NAC Attacks Retinitis Pigmentosa
Retinitis Pigmentosa (RP) is a condition caused by many different genetic defects. The common thread is that each of the genetic defects kill “rod” photoreceptors in the retina — which make up 95 percent of the retina’s light sensitive cells — leaving the other 5 percent, the “cones,” virtually untouched. Oxidative stress is a promising area of research being investigated to preserve cone vision.
Cone Photoreceptors are vital for fine focus vision such as reading, writing and face recognition. A major contributor to cone damage and death is oxidative stress. There is no cure and not a single drug on the market offering hope, but Peter Campochiaro, M.D., Wilmer’s George S. and Dolores D. Eccles Professor of Ophthalmology and Neuroscience are building on their success of a phase 2 trial, Fight RP, to investigate the effect of N acetylcysteine — NAC for short — that reduces oxidative stress and showed some short term protection for cones.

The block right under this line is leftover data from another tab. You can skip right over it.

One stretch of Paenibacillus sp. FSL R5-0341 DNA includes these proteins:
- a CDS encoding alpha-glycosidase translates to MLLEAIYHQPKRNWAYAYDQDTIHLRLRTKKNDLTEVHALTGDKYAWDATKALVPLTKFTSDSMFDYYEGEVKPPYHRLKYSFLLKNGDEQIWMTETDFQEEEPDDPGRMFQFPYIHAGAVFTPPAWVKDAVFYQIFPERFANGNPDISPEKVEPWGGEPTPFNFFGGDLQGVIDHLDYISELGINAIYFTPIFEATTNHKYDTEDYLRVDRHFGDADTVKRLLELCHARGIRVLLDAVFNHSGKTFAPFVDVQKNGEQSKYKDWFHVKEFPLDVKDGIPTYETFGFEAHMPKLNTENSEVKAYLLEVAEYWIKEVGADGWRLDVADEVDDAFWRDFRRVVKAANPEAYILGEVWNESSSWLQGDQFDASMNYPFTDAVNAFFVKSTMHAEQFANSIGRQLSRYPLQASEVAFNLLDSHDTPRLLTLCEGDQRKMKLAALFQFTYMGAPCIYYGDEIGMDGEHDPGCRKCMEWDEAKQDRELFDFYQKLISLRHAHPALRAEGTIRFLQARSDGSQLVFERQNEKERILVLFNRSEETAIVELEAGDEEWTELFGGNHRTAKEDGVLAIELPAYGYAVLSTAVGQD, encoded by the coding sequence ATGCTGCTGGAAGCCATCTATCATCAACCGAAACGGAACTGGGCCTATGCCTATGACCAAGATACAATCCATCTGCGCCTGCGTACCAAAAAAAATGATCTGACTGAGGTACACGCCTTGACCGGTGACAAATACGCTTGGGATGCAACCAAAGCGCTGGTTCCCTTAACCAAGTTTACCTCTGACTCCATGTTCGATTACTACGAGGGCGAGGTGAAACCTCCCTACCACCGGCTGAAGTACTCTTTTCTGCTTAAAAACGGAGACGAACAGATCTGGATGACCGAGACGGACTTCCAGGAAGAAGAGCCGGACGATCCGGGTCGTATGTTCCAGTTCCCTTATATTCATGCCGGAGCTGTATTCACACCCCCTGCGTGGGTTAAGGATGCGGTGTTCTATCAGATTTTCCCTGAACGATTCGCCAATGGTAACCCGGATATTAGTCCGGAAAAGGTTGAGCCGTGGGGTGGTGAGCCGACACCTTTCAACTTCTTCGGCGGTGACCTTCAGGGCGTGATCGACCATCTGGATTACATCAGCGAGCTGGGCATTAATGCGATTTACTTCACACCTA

They will soon launch a phase 3 trial, NAC Attack, to determine if long-term treatment can prevent cones from dying and prevent progressive loss of visual field. This is expected to require four years of testing. NAC is already approved by the U.S. Food and Drug Administration (FDA) for treating another condition, and this will accelerate the approval process, as the drug is already shown to be safe. See full article: https://www.hopkinsmedicine.org/news/articles/nac-attacks-retinitis-pigmentosa.
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